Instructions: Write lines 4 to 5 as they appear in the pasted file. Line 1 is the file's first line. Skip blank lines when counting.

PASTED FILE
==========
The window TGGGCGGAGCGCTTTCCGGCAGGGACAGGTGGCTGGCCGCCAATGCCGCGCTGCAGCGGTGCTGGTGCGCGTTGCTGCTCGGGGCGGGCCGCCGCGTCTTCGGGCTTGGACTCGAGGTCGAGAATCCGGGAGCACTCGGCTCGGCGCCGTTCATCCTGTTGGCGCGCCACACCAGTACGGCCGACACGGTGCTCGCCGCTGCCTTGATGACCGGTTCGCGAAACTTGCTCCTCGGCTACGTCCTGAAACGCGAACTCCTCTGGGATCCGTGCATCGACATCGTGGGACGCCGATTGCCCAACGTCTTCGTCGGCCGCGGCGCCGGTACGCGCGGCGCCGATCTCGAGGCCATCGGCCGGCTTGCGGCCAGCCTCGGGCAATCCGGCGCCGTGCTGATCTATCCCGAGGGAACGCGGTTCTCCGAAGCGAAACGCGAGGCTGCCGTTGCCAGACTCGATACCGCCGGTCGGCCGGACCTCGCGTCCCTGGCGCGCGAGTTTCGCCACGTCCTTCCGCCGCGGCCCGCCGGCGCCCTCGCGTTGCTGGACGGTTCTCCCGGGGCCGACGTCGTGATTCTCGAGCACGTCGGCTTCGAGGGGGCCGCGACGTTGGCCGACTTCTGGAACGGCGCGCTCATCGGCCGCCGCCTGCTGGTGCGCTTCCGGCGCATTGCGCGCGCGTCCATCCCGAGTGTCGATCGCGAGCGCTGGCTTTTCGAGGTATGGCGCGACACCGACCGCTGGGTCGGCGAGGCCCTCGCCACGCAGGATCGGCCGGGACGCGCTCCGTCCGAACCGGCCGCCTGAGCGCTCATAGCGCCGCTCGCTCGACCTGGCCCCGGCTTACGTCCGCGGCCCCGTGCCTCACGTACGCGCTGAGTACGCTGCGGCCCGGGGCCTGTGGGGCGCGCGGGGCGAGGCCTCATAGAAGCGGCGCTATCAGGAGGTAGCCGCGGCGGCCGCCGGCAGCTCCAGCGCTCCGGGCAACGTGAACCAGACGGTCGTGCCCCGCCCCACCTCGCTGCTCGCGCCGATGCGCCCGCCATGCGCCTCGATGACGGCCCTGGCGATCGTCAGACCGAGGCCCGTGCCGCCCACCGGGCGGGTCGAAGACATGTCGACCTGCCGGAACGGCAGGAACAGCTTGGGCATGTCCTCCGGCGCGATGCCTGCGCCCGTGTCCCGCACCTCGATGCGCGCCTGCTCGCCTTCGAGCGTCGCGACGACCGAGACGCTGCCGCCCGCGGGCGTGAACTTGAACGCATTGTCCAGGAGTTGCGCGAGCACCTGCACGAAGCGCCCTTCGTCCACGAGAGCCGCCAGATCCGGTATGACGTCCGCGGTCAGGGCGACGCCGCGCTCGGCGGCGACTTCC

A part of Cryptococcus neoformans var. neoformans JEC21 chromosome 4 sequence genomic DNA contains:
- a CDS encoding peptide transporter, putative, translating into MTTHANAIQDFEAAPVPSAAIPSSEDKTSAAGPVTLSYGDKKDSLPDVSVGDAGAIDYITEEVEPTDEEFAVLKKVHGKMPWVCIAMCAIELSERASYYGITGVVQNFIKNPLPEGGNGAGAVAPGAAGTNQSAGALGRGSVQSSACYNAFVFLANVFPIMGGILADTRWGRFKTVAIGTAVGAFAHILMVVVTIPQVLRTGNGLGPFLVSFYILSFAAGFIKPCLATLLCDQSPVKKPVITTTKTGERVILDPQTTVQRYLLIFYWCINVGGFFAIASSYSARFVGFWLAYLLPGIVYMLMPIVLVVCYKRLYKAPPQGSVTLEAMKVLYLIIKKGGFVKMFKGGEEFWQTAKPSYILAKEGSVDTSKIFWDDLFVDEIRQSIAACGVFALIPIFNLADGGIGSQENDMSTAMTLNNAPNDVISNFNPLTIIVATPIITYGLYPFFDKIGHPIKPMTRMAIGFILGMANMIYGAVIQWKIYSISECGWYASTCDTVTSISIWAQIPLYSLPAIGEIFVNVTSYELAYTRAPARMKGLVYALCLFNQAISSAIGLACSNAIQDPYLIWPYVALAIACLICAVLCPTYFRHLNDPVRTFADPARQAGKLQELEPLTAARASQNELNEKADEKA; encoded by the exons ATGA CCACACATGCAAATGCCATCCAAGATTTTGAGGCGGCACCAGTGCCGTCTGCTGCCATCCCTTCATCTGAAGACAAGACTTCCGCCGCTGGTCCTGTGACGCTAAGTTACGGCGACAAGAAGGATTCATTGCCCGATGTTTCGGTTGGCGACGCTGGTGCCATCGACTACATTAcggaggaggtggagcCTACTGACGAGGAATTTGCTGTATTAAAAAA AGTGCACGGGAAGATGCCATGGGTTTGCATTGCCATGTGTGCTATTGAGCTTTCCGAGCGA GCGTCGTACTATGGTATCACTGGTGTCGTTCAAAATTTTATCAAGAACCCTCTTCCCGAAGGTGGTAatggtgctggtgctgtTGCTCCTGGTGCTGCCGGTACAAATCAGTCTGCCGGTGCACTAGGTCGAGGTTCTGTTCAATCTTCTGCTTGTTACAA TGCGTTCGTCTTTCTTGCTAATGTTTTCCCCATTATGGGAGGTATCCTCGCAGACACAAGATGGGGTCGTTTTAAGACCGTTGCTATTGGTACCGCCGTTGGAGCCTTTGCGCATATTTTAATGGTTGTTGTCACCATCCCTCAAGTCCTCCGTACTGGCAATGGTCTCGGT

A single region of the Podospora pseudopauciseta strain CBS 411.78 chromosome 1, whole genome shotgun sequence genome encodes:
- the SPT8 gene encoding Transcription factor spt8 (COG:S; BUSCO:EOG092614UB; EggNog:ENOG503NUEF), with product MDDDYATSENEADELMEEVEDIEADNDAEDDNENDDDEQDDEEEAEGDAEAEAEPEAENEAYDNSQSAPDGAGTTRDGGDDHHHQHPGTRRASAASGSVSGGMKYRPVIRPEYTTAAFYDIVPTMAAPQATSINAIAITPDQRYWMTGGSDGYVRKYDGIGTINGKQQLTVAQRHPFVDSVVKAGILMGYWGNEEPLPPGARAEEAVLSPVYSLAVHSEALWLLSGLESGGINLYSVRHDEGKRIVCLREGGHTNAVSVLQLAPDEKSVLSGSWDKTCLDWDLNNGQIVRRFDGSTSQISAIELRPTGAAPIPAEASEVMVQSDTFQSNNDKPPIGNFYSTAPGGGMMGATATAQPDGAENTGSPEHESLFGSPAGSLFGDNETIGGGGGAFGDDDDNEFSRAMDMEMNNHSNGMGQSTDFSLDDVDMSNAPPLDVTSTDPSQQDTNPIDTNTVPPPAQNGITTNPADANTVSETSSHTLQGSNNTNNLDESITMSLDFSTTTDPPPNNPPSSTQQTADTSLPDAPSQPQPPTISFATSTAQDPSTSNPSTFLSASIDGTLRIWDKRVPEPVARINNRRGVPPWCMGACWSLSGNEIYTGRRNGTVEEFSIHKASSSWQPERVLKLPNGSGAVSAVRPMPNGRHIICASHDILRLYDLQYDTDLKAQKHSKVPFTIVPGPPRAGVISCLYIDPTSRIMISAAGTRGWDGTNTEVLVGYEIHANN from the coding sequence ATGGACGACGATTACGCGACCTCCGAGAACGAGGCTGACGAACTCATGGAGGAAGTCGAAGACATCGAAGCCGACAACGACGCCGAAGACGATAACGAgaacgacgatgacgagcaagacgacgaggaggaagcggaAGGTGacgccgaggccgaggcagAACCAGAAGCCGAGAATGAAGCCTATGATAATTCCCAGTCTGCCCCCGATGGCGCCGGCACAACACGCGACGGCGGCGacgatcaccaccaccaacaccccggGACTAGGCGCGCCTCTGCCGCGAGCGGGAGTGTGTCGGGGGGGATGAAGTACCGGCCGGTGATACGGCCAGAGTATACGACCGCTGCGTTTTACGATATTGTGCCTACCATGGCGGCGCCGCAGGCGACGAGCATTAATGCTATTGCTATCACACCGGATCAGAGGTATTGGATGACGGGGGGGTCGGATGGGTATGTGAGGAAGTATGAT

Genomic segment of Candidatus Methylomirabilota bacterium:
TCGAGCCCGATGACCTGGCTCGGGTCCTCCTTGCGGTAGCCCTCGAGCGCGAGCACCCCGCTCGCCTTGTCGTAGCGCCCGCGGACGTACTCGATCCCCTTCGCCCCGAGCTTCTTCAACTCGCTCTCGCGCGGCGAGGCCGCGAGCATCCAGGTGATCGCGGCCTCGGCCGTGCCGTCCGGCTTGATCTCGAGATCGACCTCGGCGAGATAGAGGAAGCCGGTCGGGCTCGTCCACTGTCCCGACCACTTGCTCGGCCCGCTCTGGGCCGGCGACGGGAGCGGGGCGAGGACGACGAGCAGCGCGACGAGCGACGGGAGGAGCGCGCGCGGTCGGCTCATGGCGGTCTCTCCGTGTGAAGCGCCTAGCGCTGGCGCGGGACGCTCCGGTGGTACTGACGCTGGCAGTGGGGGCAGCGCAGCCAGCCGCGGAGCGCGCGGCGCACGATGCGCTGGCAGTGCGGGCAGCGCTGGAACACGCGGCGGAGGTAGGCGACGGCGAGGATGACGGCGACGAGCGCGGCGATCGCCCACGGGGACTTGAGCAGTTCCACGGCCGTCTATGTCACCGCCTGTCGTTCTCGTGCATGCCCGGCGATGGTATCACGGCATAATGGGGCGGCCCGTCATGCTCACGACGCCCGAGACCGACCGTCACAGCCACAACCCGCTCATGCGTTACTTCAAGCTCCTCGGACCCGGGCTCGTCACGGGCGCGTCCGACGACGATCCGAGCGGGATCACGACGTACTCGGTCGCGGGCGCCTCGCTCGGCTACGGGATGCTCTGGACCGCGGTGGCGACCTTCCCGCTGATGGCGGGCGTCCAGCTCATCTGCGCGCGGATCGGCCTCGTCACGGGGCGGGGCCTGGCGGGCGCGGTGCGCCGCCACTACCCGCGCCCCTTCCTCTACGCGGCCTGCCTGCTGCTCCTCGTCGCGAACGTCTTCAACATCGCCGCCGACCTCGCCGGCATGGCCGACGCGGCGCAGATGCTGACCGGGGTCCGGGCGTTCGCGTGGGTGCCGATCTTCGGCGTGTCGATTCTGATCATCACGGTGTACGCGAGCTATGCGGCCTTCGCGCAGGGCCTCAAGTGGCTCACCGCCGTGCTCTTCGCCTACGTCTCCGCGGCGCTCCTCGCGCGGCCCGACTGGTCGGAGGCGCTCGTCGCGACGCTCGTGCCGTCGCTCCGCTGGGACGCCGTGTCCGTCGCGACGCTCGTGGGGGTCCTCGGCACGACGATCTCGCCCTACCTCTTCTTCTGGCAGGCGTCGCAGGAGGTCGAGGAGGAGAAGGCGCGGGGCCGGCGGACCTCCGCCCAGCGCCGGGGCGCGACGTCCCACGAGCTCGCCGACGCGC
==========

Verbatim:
A single region of the Podospora pseudopauciseta strain CBS 411.78 chromosome 1, whole genome shotgun sequence genome encodes:
- the SPT8 gene encoding Transcription factor spt8 (COG:S; BUSCO:EOG092614UB; EggNog:ENOG503NUEF), with product MDDDYATSENEADELMEEVEDIEADNDAEDDNENDDDEQDDEEEAEGDAEAEAEPEAENEAYDNSQSAPDGAGTTRDGGDDHHHQHPGTRRASAASGSVSGGMKYRPVIRPEYTTAAFYDIVPTMAAPQATSINAIAITPDQRYWMTGGSDGYVRKYDGIGTINGKQQLTVAQRHPFVDSVVKAGILMGYWGNEEPLPPGARAEEAVLSPVYSLAVHSEALWLLSGLESGGINLYSVRHDEGKRIVCLREGGHTNAVSVLQLAPDEKSVLSGSWDKTCLDWDLNNGQIVRRFDGSTSQISAIELRPTGAAPIPAEASEVMVQSDTFQSNNDKPPIGNFYSTAPGGGMMGATATAQPDGAENTGSPEHESLFGSPAGSLFGDNETIGGGGGAFGDDDDNEFSRAMDMEMNNHSNGMGQSTDFSLDDVDMSNAPPLDVTSTDPSQQDTNPIDTNTVPPPAQNGITTNPADANTVSETSSHTLQGSNNTNNLDESITMSLDFSTTTDPPPNNPPSSTQQTADTSLPDAPSQPQPPTISFATSTAQDPSTSNPSTFLSASIDGTLRIWDKRVPEPVARINNRRGVPPWCMGACWSLSGNEIYTGRRNGTVEEFSIHKASSSWQPERVLKLPNGSGAVSAVRPMPNGRHIICASHDILRLYDLQYDTDLKAQKHSKVPFTIVPGPPRAGVISCLYIDPTSRIMISAAGTRGWDGTNTEVLVGYEIHANN from the coding sequence ATGGACGACGATTACGCGACCTCCGAGAACGAGGCTGACGAACTCATGGAGGAAGTCGAAGACATCGAAGCCGACAACGACGCCGAAGACGATAACGAgaacgacgatgacgagcaagacgacgaggaggaagcggaAGGTGacgccgaggccgaggcagAACCAGAAGCCGAGAATGAAGCCTATGATAATTCCCAGTCTGCCCCCGATGGCGCCGGCACAACACGCGACGGCGGCGacgatcaccaccaccaacaccccggGACTAGGCGCGCCTCTGCCGCGAGCGGGAGTGTGTCGGGGGGGATGAAGTACCGGCCGGTGATACGGCCAGAGTATACGACCGCTGCGTTTTACGATATTGTGCCTACCATGGCGGCGCCGCAGGCGACGAGCATTAATGCTATTGCTATCACACCGGATCAGAGGTATTGGATGACGGGGGGGTCGGATGGGTATGTGAGGAAGTATGAT